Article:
Bantu Presbyterian Church of South Africa - (Scottish Religious Cultures) by Graham A Duncan (Hardcover)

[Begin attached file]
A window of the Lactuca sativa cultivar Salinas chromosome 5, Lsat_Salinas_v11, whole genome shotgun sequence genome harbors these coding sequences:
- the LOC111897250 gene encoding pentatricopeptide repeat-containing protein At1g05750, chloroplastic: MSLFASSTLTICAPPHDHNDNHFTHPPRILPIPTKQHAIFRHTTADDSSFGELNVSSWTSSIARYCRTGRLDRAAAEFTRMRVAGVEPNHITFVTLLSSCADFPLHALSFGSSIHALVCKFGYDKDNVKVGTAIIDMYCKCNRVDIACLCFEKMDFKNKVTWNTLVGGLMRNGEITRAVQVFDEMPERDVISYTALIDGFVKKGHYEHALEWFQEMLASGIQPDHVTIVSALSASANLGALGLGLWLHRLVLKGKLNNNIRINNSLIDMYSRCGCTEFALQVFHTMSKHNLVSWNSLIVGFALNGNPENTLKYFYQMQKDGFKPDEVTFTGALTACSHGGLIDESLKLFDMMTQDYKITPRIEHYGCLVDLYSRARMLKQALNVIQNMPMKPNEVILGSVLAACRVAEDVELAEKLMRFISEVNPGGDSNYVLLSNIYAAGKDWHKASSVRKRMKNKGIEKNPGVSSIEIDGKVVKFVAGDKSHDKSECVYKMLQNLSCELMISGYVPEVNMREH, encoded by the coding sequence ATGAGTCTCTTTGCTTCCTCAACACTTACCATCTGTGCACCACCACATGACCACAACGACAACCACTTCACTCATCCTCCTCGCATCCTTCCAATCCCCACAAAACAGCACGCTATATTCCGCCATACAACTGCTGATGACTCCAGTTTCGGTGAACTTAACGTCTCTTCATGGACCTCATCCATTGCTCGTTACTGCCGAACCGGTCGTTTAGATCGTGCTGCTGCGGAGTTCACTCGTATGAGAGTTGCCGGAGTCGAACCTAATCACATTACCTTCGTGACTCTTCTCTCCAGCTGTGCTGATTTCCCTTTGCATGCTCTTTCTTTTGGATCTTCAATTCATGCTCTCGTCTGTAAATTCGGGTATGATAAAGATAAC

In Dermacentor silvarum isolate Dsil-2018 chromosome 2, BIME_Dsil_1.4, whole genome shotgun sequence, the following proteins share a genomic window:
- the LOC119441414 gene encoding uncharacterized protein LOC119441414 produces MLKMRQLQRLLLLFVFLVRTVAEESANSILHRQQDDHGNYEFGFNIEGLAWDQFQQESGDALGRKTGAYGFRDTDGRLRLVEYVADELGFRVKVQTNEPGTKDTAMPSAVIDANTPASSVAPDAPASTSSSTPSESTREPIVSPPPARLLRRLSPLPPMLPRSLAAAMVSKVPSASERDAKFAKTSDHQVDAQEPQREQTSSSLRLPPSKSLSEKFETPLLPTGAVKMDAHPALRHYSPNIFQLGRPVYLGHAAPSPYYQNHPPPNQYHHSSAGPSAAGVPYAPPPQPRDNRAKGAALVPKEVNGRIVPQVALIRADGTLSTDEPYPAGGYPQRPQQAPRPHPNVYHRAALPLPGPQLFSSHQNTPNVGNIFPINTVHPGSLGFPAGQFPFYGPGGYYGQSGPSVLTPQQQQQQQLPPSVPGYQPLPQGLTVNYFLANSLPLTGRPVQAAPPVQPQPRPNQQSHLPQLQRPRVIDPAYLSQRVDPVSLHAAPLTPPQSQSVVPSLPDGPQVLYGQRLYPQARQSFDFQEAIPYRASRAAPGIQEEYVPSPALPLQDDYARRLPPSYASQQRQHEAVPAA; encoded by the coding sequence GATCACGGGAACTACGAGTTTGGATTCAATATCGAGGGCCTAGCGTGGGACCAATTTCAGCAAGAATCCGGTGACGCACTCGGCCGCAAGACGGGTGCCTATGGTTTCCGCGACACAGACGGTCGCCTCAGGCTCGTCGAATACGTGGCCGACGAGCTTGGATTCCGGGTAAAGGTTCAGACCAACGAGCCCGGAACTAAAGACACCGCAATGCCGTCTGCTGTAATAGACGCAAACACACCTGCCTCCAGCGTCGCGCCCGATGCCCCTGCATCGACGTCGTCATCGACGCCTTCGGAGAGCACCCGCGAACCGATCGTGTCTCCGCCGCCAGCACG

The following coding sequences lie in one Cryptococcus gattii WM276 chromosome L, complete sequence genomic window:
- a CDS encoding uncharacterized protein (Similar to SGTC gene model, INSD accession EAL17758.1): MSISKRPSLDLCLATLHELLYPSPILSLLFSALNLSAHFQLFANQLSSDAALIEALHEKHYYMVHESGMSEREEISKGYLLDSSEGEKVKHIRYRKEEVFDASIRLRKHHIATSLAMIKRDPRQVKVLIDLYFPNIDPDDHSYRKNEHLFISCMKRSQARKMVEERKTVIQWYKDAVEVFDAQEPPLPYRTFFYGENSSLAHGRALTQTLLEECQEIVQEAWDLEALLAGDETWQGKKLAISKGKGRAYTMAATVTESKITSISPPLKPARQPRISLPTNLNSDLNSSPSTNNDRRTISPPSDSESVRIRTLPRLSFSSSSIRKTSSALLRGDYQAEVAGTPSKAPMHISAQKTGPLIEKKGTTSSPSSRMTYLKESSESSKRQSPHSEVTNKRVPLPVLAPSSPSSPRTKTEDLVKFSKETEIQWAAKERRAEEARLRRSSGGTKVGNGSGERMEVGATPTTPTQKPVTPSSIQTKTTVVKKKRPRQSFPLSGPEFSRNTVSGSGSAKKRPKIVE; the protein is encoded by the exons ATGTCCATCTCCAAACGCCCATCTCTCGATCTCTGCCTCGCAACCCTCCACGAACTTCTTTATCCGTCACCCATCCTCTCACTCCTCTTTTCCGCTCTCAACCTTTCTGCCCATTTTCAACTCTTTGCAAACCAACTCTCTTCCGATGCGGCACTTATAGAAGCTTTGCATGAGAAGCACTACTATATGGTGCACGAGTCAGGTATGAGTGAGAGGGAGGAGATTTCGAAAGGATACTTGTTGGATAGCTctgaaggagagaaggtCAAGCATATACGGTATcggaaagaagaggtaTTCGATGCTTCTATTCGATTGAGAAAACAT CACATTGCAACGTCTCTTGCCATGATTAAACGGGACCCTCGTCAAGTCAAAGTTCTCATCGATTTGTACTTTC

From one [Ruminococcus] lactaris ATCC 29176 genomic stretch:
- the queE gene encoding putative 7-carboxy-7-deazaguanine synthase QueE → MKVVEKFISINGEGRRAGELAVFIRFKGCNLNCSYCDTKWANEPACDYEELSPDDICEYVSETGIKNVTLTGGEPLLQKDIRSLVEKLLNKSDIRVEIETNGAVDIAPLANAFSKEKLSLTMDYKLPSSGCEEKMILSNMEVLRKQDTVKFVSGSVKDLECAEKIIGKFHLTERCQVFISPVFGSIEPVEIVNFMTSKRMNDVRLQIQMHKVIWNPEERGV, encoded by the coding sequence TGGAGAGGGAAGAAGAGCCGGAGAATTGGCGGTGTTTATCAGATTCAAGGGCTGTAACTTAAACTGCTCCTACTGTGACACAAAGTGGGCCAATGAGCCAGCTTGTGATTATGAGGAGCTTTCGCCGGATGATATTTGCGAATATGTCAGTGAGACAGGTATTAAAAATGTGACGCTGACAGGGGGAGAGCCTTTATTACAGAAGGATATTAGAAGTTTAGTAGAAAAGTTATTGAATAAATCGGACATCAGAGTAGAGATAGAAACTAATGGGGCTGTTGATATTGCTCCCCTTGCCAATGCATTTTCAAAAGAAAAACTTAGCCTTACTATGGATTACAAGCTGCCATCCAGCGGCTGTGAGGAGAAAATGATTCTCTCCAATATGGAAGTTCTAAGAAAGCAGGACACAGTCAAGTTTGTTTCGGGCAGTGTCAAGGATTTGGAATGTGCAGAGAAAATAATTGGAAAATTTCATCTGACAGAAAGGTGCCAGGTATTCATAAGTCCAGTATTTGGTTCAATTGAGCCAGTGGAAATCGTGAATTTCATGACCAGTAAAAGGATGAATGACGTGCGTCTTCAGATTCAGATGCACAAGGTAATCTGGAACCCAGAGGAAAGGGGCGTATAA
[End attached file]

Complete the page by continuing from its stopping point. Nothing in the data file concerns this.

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About the Book Examines the Free Church of Scotland Mission in South Africa Book Synopsis This book traces the development of the Scottish Presbyterian mission from 1824 until the formation of the Bantu Presbyterian Church of South Africa in 1923 as the first South African outcome of the three-self movement. It considers the development of this autonomous church, supported by the Free Church of Scotland until 1929, and the Church of Scotland thereafter in the light of its ongoing missionary purpose until its union with the Presbyterian Church of Southern Africa in 1999. Drawing from archival sources, Graham A. Duncan documents the history of South African Christianity in the context of racial segregation and apartheid. The book foregrounds the distinguished history of Scottish Presbyterianism in South Africa. It also presents a significant part of the church history of Scotland, beyond its borders, highlighting the important role played by indigenous Christians in the growth of global Christianity. From the Back Cover Examines the Free Church of Scotland Mission in South Africa This book traces the development of the Scottish Presbyterian mission from 1824 until the formation of the Bantu Presbyterian Church of South Africa in 1923 as the first South African outcome of the three-self movement. It considers the development of this autonomous church, supported by the Free Church of Scotland until 1929, and the Church of Scotland thereafter in the light of its ongoing missionary purpose until its union with the Presbyterian Church of Southern Africa in 1999. Drawing from archival sources, Graham A. Duncan documents the history of South African Christianity in the context of racial segregation and apartheid. The book foregrounds the distinguished history of Scottish Presbyterianism in South Africa. It also presents a significant part of the church history of Scotland, beyond its borders, highlighting the important role played by indigenous Christians in the growth of global Christianity. Graham A. Duncan is Research Fellow in the Department of Church History, Christian Spirituality and Missiology at the University of South Africa. About the Author Graham A. Duncan is Research Associate at the University of South Africa. Previously, he served as Emeritus Professor of Church History and Church Polity at the University of Pretoria. He is a member of the South African Missiological Society (SAMS) and the Church History Society of Southern Africa. He was also a member of the South African Council for Theological Education. He is the author of over hundred peer-reviewed journal articles and book chapters and the author of Coercive Agency: Power and Resistance in Mission Education, Pietermaritzburgh: Cluster Publications, 2003 and co-author (with Denis P.) of The Native School that Caused all the Trouble: A History of the Federal Theological Seminary of Southern Africa, Pietermaritzburgh: Cluster Publications, 2012.

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